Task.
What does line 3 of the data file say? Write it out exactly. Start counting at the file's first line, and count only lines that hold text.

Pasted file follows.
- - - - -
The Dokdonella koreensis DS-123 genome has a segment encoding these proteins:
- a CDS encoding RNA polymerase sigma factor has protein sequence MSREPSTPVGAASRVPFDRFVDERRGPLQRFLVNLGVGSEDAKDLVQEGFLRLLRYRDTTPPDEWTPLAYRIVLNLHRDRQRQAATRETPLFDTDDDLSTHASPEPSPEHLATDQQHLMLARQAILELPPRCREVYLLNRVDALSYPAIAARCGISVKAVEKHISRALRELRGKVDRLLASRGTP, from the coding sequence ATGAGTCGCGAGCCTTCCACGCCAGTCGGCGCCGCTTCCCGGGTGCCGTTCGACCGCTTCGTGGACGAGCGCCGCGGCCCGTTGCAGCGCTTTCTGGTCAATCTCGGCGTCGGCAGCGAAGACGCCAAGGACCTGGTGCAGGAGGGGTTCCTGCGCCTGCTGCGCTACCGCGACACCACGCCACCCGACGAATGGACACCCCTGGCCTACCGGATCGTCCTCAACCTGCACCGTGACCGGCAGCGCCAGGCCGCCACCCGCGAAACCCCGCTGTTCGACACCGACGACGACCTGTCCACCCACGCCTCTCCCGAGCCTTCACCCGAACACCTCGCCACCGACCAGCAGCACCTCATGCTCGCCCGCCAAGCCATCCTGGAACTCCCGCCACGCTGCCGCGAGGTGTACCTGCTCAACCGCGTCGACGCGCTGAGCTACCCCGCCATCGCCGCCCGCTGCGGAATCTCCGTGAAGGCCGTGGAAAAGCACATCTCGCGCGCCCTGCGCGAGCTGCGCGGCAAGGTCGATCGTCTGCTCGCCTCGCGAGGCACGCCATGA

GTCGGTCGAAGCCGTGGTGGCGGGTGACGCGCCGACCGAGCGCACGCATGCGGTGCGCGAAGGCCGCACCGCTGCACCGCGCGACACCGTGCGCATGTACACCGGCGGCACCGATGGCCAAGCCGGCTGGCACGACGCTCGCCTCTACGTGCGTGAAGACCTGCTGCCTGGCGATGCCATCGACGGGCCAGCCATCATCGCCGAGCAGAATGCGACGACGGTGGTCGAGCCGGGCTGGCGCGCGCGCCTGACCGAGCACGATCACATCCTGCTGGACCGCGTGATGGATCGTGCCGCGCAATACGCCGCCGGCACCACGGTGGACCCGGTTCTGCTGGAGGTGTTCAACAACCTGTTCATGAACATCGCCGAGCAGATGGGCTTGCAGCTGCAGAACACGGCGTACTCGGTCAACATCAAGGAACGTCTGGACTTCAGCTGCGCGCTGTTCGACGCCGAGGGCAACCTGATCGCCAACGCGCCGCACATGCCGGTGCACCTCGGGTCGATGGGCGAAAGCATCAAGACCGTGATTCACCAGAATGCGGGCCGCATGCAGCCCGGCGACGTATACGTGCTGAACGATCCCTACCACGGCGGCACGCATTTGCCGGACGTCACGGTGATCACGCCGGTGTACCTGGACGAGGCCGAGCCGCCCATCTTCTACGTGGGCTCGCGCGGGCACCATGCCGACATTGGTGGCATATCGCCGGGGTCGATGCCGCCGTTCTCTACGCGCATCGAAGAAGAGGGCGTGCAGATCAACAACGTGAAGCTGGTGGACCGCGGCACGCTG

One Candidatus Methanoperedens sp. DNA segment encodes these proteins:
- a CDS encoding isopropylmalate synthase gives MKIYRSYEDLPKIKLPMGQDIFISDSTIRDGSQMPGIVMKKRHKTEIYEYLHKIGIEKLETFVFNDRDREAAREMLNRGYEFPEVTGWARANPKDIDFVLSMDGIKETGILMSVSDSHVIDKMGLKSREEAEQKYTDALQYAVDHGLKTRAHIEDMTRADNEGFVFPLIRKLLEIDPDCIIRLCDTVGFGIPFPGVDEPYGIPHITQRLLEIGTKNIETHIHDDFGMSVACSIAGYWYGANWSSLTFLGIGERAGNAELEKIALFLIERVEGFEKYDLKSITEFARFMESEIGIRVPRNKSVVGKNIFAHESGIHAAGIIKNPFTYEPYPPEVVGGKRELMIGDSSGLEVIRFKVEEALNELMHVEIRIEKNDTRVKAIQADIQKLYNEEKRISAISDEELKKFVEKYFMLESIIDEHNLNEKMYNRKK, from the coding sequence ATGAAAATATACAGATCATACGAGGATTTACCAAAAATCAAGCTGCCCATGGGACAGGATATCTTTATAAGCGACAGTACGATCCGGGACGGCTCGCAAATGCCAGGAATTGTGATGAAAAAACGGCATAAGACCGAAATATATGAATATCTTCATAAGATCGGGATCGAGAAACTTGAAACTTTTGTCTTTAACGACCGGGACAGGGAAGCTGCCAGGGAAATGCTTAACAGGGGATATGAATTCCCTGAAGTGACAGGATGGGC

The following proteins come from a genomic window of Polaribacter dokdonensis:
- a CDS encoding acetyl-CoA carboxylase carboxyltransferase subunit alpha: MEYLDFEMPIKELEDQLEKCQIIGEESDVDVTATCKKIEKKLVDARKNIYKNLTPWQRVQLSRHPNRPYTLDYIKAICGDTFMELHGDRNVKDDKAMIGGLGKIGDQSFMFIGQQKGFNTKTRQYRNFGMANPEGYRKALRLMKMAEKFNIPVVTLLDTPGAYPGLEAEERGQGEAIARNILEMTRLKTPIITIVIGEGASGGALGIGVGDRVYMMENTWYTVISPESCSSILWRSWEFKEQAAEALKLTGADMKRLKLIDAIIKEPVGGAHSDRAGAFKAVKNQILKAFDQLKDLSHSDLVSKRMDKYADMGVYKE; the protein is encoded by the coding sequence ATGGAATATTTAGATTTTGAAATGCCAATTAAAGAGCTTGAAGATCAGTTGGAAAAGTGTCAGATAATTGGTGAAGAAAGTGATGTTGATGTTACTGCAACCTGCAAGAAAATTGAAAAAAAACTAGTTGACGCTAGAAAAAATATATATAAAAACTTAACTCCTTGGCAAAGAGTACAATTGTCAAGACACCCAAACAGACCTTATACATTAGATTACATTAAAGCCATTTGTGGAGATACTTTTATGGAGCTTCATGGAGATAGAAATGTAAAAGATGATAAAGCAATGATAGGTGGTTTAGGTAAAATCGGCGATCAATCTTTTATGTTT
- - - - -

GTCGGTCGAAGCCGTGGTGGCGGGTGACGCGCCGACCGAGCGCACGCATGCGGTGCGCGAAGGCCGCACCGCTGCACCGCGCGACACCGTGCGCATGTACACCGGCGGCACCGATGGCCAAGCCGGCTGGCACGACGCTCGCCTCTACGTGCGTGAAGACCTGCTGCCTGGCGATGCCATCGACGGGCCAGCCATCATCGCCGAGCAGAATGCGACGACGGTGGTCGAGCCGGGCTGGCGCGCGCGCCTGACCGAGCACGATCACATCCTGCTGGACCGCGTGATGGATCGTGCCGCGCAATACGCCGCCGGCACCACGGTGGACCCGGTTCTGCTGGAGGTGTTCAACAACCTGTTCATGAACATCGCCGAGCAGATGGGCTTGCAGCTGCAGAACACGGCGTACTCGGTCAACATCAAGGAACGTCTGGACTTCAGCTGCGCGCTGTTCGACGCCGAGGGCAACCTGATCGCCAACGCGCCGCACATGCCGGTGCACCTCGGGTCGATGGGCGAAAGCATCAAGACCGTGATTCACCAGAATGCGGGCCGCATGCAGCCCGGCGACGTATACGTGCTGAACGATCCCTACCACGGCGGCACGCATTTGCCGGACGTCACGGTGATCACGCCGGTGTACCTGGACGAGGCCGAGCCGCCCATCTTCTACGTGGGCTCGCGCGGGCACCATGCCGACATTGGTGGCATATCGCCGGGGTCGATGCCGCCGTTCTCTACGCGCATCGAAGAAGAGGGCGTGCAGATCAACAACGTGAAGCTGGTGGACCGCGGCACGCTG